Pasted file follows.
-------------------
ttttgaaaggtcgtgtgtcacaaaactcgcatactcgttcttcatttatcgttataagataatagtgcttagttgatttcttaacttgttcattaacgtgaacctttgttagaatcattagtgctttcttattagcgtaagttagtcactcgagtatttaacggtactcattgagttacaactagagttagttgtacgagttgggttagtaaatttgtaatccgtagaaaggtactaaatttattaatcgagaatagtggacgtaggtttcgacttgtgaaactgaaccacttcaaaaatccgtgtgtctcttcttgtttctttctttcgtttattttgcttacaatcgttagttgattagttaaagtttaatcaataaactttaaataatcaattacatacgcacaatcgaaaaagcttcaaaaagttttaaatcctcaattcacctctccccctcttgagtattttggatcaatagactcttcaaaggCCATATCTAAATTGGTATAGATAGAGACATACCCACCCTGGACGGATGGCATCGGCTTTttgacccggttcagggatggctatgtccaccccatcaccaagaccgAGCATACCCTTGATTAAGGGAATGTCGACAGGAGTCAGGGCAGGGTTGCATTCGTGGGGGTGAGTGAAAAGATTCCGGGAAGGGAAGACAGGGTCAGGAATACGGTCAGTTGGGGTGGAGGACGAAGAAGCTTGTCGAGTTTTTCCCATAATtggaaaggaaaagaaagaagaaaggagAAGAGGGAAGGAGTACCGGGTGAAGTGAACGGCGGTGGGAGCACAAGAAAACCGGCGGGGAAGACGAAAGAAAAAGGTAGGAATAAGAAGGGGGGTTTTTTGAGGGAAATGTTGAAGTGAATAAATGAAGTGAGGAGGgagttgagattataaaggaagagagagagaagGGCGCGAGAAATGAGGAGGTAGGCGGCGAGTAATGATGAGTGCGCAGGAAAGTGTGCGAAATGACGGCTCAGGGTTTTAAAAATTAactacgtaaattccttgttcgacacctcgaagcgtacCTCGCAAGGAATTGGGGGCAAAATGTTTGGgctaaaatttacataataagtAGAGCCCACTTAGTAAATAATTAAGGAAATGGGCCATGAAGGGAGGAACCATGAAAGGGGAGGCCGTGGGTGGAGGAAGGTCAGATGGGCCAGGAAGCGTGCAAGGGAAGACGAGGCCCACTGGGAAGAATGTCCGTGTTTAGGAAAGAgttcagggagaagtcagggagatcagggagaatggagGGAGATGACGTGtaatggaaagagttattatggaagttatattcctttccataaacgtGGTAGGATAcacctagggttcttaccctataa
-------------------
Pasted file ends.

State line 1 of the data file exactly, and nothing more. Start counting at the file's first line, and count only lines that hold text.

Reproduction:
ttttgaaaggtcgtgtgtcacaaaactcgcatactcgttcttcatttatcgttataagataatagtgcttagttgatttcttaacttgttcattaacgtgaacctttgttagaatcattagtgctttcttattagcgtaagttagtcactcgagtatttaacggtactcattgagttacaactagagttagttgtacgagttgggttagtaaatttgtaatccgtagaaaggtactaaatttattaatcgagaatagtggacgtaggtttcgacttgtgaaactgaaccacttcaaaaatccgtgtgtctcttcttgtttctttctttcgtttattttgcttacaatcgttagttgattagttaaagtttaatcaataaactttaaataatcaattacatacgcacaatcgaaaaagcttcaaaaagttttaaatcctcaattcacctctccccctcttgagtattttggatcaatagactcttcaaaggCCATATCTAAATTGGTATAGATAGAGACATACCCACCCTGGACGGATGGCATCGGCTTTttgacccggttcagggatggctatgtccaccccatcaccaagaccgAGCATACCCTTGATTAAGGGAATGTCGACAGGAGTCAGGGCAGGGTTGCATTCGTGGGGGTGAGTGAAAAGATTCCGGGAAGGGAAGACAGGGTCAGGAATACGGTCAGTTGGGGTGGAGGACGAAGAAGCTTGTCGAGTTTTTCCCATAATtggaaaggaaaagaaagaagaaaggagAAGAGGGAAGGAGTACCGGGTGAAGTGAACGGCGGTGGGAGCACAAGAAAACCGGCGGGGAAGACGAAAGAAAAAGGTAGGAATAAGAAGGGGGGTTTTTTGAGGGAAATGTTGAAGTGAATAAATGAAGTGAGGAGGgagttgagattataaaggaagagagagagaagGGCGCGAGAAATGAGGAGGTAGGCGGCGAGTAATGATGAGTGCGCAGGAAAGTGTGCGAAATGACGGCTCAGGGTTTTAAAAATTAactacgtaaattccttgttcgacacctcgaagcgtacCTCGCAAGGAATTGGGGGCAAAATGTTTGGgctaaaatttacataataagtAGAGCCCACTTAGTAAATAATTAAGGAAATGGGCCATGAAGGGAGGAACCATGAAAGGGGAGGCCGTGGGTGGAGGAAGGTCAGATGGGCCAGGAAGCGTGCAAGGGAAGACGAGGCCCACTGGGAAGAATGTCCGTGTTTAGGAAAGAgttcagggagaagtcagggagatcagggagaatggagGGAGATGACGTGtaatggaaagagttattatggaagttatattcctttccataaacgtGGTAGGATAcacctagggttcttaccctataa